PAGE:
The Accidental Co-Sleeper: How We Ended Up Co-Sleeping

What upsets me is that I am quite often met with horror when I tell people that "he sleeps in our bed". Because of this, I have more recently started to reply in a light-hearted manner saying "yeah, we're just a bit hippie and like having him close", as a way to try and avoid the criticism.

We're hippie co-sleepers. It's what I've started telling people when they ask about how my son is sleeping. They ask how many times I have to get up in the night, how I get him to sleep at night, and whether he is in his own room yet. I don't mind the questions at all, as people are naturally intrigued to hear how we're all getting along.

What upsets me is that I am quite often met with horror when I tell people that "he sleeps in our bed". Because of this, I have more recently started to reply in a light-hearted manner saying "yeah, we're just a bit hippie and like having him close", as a way to try and avoid the criticism.

Looking back, I used to get defensive and try and blurt out the benefits of co-sleeping, or otherwise join along with the grimaces as if acknowledging I was doing something wrong as a parent. But it was when a childless acquaintance of mine shook her head in disgust and said "Nip it in the bud. Nip it in the bud right now, it's a terrible habit" that I took a step back to wonder why people are so fast to frown upon the notion of co-sleeping, particularly those who have yet to be in the position of raising a baby and have not had to wade through the complicated, complex world of baby sleep.

We never set out intending to co-sleep. In my imagined world of perfect parenthood, I envisioned cosy night-time snuggles in my son's nursery, as I lovingly fed him and rocked him to sleep with soft lullabies playing in the background. I would then pop him back in his cot, and go back and sleep soundly between his night-time feeds. I have no idea where this image came from, since his cot, first of all, has always been in our room anyway!

I guess I put it down to both movies and clever advertising of baby products, which visually show us what the perfect nursery should look like, and thereby what we need to splash our cash on to ensure we're the perfect parents. Similar to the roots of my envisioned world of perfect parenting, people without children have also seen these images, so are naturally met with shock at the foreign notion in western society that a baby might sleep between its parents.

My son does have a cot - a big, beautiful wooden sleigh that matches perfectly with our big, beautiful wooden bed. It felt almost like a rite of passage buying it in my third trimester. We trawled the baby stores looking for 'the one', and I excitedly waited for over two weeks for it to be delivered. It then sat there, full of teddies, ready and waiting for our little guy to arrive. I loved the thing, and I still love it now because of all the happy connotations from my pregnancy days.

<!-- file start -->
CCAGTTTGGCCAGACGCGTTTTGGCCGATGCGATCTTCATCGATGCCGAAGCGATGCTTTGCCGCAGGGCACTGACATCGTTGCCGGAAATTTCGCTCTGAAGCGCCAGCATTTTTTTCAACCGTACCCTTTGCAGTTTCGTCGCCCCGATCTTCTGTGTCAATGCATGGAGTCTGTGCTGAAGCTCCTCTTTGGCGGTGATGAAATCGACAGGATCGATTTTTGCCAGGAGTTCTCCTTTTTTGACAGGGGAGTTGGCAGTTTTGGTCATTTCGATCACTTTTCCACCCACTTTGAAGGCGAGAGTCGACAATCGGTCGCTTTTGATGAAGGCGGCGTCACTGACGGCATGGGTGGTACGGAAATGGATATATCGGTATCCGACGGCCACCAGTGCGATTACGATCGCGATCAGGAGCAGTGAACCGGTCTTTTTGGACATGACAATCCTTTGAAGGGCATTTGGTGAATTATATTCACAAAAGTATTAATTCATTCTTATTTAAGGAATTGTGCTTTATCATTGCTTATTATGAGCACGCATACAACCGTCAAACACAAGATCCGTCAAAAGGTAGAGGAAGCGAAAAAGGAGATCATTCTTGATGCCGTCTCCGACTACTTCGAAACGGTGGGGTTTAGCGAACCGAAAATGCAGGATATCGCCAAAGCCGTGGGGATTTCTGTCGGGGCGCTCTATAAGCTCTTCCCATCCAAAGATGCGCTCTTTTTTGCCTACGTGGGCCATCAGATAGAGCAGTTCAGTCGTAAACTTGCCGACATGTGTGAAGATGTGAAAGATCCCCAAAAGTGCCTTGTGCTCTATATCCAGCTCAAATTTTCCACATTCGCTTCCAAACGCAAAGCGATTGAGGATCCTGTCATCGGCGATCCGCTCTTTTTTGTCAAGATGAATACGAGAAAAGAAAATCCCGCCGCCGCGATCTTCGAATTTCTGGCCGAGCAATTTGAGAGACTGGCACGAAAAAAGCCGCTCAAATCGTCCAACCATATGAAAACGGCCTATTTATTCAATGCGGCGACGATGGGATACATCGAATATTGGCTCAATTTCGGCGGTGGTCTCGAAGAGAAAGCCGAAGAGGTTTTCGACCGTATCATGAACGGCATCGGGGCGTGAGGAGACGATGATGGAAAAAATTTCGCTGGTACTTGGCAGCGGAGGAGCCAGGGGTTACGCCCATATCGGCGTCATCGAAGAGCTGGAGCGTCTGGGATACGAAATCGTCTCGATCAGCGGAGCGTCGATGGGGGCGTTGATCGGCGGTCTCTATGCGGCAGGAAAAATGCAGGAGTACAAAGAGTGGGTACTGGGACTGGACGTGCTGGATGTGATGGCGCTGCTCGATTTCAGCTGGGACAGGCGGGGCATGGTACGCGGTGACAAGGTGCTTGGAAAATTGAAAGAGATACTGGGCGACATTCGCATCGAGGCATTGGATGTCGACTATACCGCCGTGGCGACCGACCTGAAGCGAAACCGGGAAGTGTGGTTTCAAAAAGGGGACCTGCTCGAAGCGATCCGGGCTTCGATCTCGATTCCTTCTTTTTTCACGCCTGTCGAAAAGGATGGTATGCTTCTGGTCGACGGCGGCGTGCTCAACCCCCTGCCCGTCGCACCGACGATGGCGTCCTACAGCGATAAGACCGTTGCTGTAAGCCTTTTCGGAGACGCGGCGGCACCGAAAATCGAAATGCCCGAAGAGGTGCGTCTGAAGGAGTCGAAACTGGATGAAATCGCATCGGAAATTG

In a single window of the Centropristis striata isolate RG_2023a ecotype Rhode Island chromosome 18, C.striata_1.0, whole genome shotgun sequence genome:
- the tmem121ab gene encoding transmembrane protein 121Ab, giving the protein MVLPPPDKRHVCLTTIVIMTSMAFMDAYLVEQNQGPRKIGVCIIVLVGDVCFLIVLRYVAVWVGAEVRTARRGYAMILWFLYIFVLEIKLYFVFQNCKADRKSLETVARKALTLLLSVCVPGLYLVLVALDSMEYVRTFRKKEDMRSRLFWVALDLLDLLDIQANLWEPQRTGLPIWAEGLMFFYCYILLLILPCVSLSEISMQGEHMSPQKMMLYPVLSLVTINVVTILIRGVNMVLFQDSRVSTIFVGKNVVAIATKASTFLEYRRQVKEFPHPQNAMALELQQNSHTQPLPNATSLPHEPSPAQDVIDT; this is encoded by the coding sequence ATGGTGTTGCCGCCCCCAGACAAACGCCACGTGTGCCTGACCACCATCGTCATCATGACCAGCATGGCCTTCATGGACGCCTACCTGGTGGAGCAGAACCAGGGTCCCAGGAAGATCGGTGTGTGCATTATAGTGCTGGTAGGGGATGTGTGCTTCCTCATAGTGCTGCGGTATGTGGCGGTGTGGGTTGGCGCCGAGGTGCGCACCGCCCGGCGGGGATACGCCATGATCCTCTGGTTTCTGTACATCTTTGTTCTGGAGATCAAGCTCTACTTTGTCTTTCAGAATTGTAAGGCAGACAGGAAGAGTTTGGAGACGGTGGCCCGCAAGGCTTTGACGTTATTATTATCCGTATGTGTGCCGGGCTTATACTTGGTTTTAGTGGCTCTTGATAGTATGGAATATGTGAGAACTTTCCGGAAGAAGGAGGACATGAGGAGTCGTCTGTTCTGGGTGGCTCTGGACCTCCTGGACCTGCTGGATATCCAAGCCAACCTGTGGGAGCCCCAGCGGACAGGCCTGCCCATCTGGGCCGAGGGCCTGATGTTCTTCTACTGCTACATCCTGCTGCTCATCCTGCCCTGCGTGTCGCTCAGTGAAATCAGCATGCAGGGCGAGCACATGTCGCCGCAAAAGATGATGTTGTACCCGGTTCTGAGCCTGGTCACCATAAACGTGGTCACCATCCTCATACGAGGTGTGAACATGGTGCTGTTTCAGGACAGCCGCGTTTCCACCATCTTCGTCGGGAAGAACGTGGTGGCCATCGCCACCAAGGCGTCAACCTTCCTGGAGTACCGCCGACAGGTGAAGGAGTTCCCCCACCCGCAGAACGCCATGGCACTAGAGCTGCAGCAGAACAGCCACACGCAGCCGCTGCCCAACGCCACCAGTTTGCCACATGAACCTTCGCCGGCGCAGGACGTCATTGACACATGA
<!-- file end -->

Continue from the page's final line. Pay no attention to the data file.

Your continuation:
The only thing is, my son does not.

In the early days, the vast space of the cot seemed to engulf his tiny little frame; it was so big, open and bare, and I felt like he should be in my arms, safe and snuggled. He also wouldn't sleep well in it, and when he woke in the night, that was it, another hour+ process or rocking, feeding, and shhhhh'ing until we managed to lower (trick) him back into his cot.

It wasn't like he was a 'bad' sleeper - he was just a newborn baby needing to feed frequently at night and be close to Mummy. It is just tiring, quite naturally, for un-trained new parents who've gone from eight plus hours of sleep a night, to what feels like nothing.

Because of this, I started on occasion to keep him in bed with me in the early hours, since we both slept better in close proximity, and I felt it was safer than accidentally falling asleep on the sofa or in a chair with him in my arms. I would throw off all the sheets and pillows so it was just me, him (and Daddy on his side) on a big open space. I adored our morning snuggles and as I continued to do this, I noticed two simple patterns emerging:

1) Baby boy in cot = upset, restless = difficult sleep for Mummy, Daddy & baby boy = tough day ahead

2) Baby boy sleeping next to Mummy = happy, snuggly, well fed baby boy = less sleep deprived Mummy and well slept Daddy & baby boy = more smiles all-round

I continued doing this as the months went on, to the point where he now sleeps in our bed all the time. While we'll still have nights of disturbances (being thumped in the face is a common occurrence, along with nights of teething distress - oh joys!), overall I feel now that we all get much more sleep than we otherwise would.

Nowadays, my son will only go down to sleep for the night if he is in our bed. Not his cot, the pram, not on my boob relaxing on the sofa, and not in Daddy's arms; he must be in our bed. I remember the people wincing with horror at this, but if you truly think about it - he associates bed with sleep - isn't this the goal here?! As soon as his bum hits the bed, he knows it's time to relax for the night. The fact it is in our bed makes little difference to us.

So that, in brief, is how we ended up co-sleeping. I'm completely aware it is not for everyone. Some people find their babies take well to the cot, others find they all sleep better when baby is in a room of its own, or like us, some find they're a big happy family when all snuggled together. Every parent has their own prerogative and right to choose what is best for their family unit, and the fact is, different things work for different people, and co-sleeping just so happens to work for us, because, you know, "we're just a bit hippie".

For more from Abbey, visit her blog The Son And The Moon, and follow her on Facebook and Twitter to check out her daily updates from life in the sandpit.

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